Claims are swirling that Ukrainian forces used a Patriot surface-to-air missile to bring down a Russian Su-24M combat jet over the Black Sea.
Odd one out: It seems that, in contrast to numerous other combat aircraft, the Russian Su-24 was never seriously an option for Argentina. aviation-images.com/Universal Images Group via Getty Images

Reportedly, the most recent candidates, in addition to the F-16, were the Chinese JF-17 Block III Thunder and the Indian HAL Tejas Mk 1A. Local reports suggest the Tejas was the first to be knocked out of the competition, while it’s thought that Beijing offered Argentina 15-20 JF-17s, which would be manufactured in Pakistan, with the possible offer of Argentine co-production.

As well as the financial challenges of such a purchase, Argentina has had to repeatedly contend with the efforts of the United Kingdom to block potential fighter buys. As a legacy of the Falklands War, the U.K. government maintains an arms embargo on Argentina. 

Notably, the British stepped in to block a potential Argentine purchase of the FA-50, an order for which seemed to be on the table as of 2020. According to a letter from KAI to Argentina’s ambassador in Seoul in October of that year, the Martin-Baker ejection seats — and five other British-made components — were the reason for the planned deal collapsing.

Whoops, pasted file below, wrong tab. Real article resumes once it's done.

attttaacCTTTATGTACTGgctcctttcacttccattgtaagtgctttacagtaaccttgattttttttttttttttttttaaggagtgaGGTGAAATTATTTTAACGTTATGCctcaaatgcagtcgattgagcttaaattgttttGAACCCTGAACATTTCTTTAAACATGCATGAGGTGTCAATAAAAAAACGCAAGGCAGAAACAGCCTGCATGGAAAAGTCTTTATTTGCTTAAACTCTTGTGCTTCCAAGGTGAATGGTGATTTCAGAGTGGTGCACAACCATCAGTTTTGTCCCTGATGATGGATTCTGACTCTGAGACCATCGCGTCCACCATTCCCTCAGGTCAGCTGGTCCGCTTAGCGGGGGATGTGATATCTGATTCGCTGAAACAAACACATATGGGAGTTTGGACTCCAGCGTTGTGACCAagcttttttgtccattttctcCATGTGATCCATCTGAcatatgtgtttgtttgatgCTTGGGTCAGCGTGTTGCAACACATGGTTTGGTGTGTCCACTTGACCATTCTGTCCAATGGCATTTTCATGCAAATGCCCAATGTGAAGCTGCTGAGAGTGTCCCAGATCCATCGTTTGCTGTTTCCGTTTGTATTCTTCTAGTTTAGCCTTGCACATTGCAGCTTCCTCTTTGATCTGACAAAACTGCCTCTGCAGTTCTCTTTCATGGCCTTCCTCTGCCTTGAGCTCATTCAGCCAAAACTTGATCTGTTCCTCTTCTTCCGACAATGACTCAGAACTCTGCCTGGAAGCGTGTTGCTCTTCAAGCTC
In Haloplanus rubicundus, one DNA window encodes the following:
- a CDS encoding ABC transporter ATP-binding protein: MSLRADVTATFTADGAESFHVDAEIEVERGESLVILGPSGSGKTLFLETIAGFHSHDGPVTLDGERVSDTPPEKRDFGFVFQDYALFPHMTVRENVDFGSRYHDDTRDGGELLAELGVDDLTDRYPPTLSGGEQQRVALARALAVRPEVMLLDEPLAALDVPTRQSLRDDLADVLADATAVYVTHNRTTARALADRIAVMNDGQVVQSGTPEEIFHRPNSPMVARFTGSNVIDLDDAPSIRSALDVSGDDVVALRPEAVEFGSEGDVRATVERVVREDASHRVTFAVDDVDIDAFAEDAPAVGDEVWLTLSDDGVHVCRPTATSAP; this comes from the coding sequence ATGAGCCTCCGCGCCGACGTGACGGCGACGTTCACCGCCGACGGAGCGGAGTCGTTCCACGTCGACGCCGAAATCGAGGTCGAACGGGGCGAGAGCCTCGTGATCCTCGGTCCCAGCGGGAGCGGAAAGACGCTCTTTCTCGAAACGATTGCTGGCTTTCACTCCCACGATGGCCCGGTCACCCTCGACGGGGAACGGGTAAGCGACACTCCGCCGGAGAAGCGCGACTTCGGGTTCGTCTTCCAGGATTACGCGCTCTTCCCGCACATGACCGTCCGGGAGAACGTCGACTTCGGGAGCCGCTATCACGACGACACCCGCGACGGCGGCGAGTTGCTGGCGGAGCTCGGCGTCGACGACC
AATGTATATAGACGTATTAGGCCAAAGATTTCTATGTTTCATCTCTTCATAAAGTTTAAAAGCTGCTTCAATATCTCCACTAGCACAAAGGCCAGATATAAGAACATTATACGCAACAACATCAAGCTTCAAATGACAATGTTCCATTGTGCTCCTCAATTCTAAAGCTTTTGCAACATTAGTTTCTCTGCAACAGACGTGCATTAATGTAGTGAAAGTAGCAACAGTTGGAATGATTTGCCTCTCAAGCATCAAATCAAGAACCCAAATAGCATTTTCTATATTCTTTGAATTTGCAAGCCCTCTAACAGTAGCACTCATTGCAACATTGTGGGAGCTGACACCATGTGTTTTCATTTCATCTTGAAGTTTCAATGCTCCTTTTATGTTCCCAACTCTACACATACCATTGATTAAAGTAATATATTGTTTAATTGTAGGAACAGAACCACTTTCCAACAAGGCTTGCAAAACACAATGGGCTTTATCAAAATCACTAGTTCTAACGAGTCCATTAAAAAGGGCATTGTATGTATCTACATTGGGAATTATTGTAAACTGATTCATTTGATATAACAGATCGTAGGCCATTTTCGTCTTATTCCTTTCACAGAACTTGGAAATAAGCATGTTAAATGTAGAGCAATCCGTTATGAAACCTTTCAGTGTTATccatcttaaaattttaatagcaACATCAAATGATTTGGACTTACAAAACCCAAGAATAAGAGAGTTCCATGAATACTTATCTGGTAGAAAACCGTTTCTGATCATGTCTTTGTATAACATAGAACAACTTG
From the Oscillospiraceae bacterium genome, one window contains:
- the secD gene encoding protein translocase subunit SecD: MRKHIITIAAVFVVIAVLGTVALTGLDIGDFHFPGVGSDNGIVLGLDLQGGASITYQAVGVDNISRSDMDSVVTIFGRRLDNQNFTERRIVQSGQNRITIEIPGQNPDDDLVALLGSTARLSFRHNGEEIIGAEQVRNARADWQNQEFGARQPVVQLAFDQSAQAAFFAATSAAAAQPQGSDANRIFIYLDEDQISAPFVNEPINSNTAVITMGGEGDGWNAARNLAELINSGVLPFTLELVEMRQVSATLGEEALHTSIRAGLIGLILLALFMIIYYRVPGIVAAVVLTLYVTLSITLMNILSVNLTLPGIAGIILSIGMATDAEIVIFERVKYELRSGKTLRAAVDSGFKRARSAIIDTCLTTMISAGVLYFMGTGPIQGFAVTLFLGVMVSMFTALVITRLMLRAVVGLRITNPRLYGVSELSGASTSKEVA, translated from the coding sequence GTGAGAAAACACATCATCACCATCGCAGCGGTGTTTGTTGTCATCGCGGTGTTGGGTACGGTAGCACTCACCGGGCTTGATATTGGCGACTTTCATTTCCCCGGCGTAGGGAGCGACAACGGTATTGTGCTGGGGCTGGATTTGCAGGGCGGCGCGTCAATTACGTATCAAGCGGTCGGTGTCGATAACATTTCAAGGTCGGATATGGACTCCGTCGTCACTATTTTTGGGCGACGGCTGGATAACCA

The U.K. embargo doesn’t only prevent the sale of aircraft that include British-made components but in the past it seems to have also found tacit U.S. approval, a position that now seems to have shifted.

One likely reason for that is concerns in Washington that Argentina’s seemingly perpetual search for a new fighter might push it to secure a deal with either Russia or — especially — China, providing either of those powers with a useful foothold in South America.

“There’s not a Chinese base yet in this hemisphere,” U.S. Southern Command head Gen. Laura Richardson said last year, but she warned that “that there could possibly be someday.”

Gen. Laura Richardson, U.S. Southern Command commander, during a visit to Santa Domingo, Dominican Republic. U.S. Air Force photo by Staff Sgt. Clayton Wear

With China’s interest in the wider region already a worry for the United States it seems highly likely that Washington pushed Buenos Aires to choose the F-16, something that local reports also hinted at.

It has been a long time coming, and it remains distinctly possible that there are a few more bumps in the road ahead. But, for the time being, the competition to provide Argentina with a new fighter aircraft looks to be the F-16’s to lose.

While the successful transfer of these jets will be a boon to the United States, as it warily eyes Chinese activities in South America, for Argentina it will finally provide a true fighter capability lacking since 2015.

Contact the author: thomas@thewarzone.com